ME: This is kind of a basic question: having long hair in Iran, is that problematic?
“No. As long as you don’t try to promote something. Just having long hair is okay. If you have long hair, piercings, tattoos, band shirts and that creates a problem.”
ME:In the panel you talked about underground, have you ever been to one? (It is forbidden to play metal in Iran). How does it work?
“Yeah, a lot of them. Ten or twelve years ago we had a moderate government. In that time, some rock and metal bands could get a permission to play. They saw that lots of people were interested. Then, the traditional/religious people shut down everything. After this, the bands started doing underground shows, really underground. Most of the concerts happened in home studios. They had a basement, which they changed into a rehearsal place and as a place for concerts. There were max. like fifteen people.”
ME: Do you think that your background and the interest in it deviates attention from your music?
“Yeah, maybe at first. I got a lot of attention from people, just because I was from Iran. It was important to me to just play my music. I really liked to hear from people that they liked my music. When you get a sign like this from a company like Indie Recordings and fans, you can say that your music is not bad. These days, it is not an important thing, that I came from Iran. People know me as a musician, I work with Norwegian musicians, do live concerts, that is exactly what I wanted.
ME: You have a new EP, which came out today. How does it relate to the documentary, since they have the same title?
“The idea came to mind two or three months ago. I had a couple of songs ready and I got the idea to release an EP with the cooperation of the musicians who are in the film. I contacted the other musicians, the Colombian band, the bassist of The Luciferian and also Keep of Kalessin. Not the Greeks, because the guy was in jail. Actually one of the songs we started to write was for the film and it was called Blackhearts. The EP has three songs and two of them are ‘normal’ From the Vastland songs.”
ME: About the lyrics, they are in English. What is the reason to write them in English?
“It has different reasons. My idea is that when you have fans all around the world, its better to write the lyrics in English. Since it is an international language. Another one is that I had some friends in black metal bands and they tried to write the lyrics in Persian, but to be honest I felt that it didn’t fit. I don’t know, I wasn’t good enough to do it. It sounds a bit weird to me. Also, I was thinking about the future. I didn’t want a local band. We don’t have that much black metal fans in Iran.”
ME: Then again, a lot of the music you listened to was in Norwegian, which you didn’t understand, but it spoke to you anyway.
“Yeah right. If you look at the Norwegian black metal bands. Not all of them, but lots of them had Norwegian lyrics in the early 90ies, but turned them into English. Nowadays, most of it is English.”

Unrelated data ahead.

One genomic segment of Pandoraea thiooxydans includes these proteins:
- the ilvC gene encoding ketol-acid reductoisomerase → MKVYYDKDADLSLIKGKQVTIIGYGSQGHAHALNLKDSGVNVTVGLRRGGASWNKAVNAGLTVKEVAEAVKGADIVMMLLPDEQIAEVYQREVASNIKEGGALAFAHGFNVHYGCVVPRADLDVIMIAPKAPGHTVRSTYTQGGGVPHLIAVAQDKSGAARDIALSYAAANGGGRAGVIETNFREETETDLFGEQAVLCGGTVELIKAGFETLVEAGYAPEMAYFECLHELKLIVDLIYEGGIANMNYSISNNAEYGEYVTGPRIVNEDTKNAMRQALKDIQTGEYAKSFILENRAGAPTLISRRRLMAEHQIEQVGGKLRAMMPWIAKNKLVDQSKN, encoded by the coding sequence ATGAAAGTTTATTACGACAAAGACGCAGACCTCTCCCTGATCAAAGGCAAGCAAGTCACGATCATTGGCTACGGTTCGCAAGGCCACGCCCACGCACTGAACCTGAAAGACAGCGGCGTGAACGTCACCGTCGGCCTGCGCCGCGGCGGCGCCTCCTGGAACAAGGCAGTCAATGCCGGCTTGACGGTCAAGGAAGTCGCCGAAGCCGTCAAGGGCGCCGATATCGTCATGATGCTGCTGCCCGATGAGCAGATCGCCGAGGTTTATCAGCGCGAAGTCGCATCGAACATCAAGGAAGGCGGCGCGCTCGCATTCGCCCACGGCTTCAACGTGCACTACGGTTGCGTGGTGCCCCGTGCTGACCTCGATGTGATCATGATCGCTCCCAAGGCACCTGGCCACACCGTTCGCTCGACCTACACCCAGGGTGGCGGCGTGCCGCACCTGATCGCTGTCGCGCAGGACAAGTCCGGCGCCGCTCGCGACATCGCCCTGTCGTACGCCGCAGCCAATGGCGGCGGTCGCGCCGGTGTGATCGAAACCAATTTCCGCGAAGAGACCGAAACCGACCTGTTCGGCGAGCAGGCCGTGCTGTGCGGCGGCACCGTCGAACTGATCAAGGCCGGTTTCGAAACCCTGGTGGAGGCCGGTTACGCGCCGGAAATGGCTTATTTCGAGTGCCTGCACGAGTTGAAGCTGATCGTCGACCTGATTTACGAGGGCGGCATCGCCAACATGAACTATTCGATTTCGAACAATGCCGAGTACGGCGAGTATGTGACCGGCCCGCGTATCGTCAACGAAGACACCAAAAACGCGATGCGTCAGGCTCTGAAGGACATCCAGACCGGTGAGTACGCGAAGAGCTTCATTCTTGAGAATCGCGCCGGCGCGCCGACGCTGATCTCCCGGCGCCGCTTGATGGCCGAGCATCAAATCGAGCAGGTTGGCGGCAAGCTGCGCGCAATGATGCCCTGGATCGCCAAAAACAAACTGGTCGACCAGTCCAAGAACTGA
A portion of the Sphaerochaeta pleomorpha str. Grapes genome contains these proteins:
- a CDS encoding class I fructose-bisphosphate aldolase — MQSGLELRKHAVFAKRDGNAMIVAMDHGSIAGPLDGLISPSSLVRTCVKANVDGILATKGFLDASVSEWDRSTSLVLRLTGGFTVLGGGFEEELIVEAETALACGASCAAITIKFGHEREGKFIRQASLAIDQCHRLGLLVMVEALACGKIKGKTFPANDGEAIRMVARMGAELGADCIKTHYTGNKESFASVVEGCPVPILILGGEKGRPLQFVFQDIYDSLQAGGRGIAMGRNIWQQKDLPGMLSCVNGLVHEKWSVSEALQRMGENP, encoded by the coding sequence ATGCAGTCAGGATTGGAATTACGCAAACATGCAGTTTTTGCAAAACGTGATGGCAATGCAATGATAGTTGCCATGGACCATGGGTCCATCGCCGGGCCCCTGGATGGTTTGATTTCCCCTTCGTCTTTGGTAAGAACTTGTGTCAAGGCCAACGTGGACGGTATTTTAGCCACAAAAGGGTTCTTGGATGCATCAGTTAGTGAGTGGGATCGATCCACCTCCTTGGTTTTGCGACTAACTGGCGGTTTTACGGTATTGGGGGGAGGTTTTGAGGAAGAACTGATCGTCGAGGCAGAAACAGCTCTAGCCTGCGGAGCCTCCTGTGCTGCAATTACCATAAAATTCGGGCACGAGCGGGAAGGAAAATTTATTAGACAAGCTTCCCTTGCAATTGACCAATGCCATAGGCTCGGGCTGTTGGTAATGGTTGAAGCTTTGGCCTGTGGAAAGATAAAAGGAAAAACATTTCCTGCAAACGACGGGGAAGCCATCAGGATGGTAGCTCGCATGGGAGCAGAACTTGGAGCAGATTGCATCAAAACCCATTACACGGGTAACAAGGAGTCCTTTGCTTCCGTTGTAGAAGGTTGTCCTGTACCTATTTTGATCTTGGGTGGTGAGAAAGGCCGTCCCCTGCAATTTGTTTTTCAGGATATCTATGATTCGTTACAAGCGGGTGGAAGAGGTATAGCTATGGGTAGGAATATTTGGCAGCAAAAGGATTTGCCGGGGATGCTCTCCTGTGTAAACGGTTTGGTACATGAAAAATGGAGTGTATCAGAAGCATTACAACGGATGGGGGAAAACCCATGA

ME: Could you imagine writing a song in Persian?
“Yeah, maybe I will do it later. Why not? If I can do it.”
ME: Can you imagine that your music makes some kind of change in your country? A development?
“I think changing peoples mind, the culture of the country or the whole country is not possible with just music. It is really complicated. If I can change the mind of only one person, then that is perfect to me. Since I’m writing my lyrics about Persian mythology, this is something I think they already should know. This is part of the culture and history, why shouldn’t they know about that. It is not my goal to make a change. This is my passion and art, and if I can do it, that is like a bonus.”
The band Acyl, from Algeria also played today. You can notice the folk elements, they sing in Arabic , perhaps a bit of a country with a similar background, also a Muslim country. They have a very different way of incorporating that in their music.
“What they do is use their traditional instruments. They combine it with metal music. That is a cool idea. If an Iranian would want to do it, we have our own traditional instruments, which are not related to religion. The melody and the instruments that these bands use are after Islam. So that is a different culture, a different country. That is interesting to me. Have you heard the of the album? I use some traditional Iranian instruments in the intro. I think it fits really wel with black metal sometimes. Like what you hear from Einherjer, they use melodies from the Nordic culture and it fits really good. That is something I always have in mind, to put some melodies or instrument from my country into the music.”
ME: Can you image a future in which you can play your music in Iran?
“That would be great. That is one of my dreams. Many years ago I had this dream of just playing my music live. I also knew that it would not happen in my country. Now I’m here, I’ve played some shows. So this is another dream. Who knows? Maybe in the future. Things are always changing.”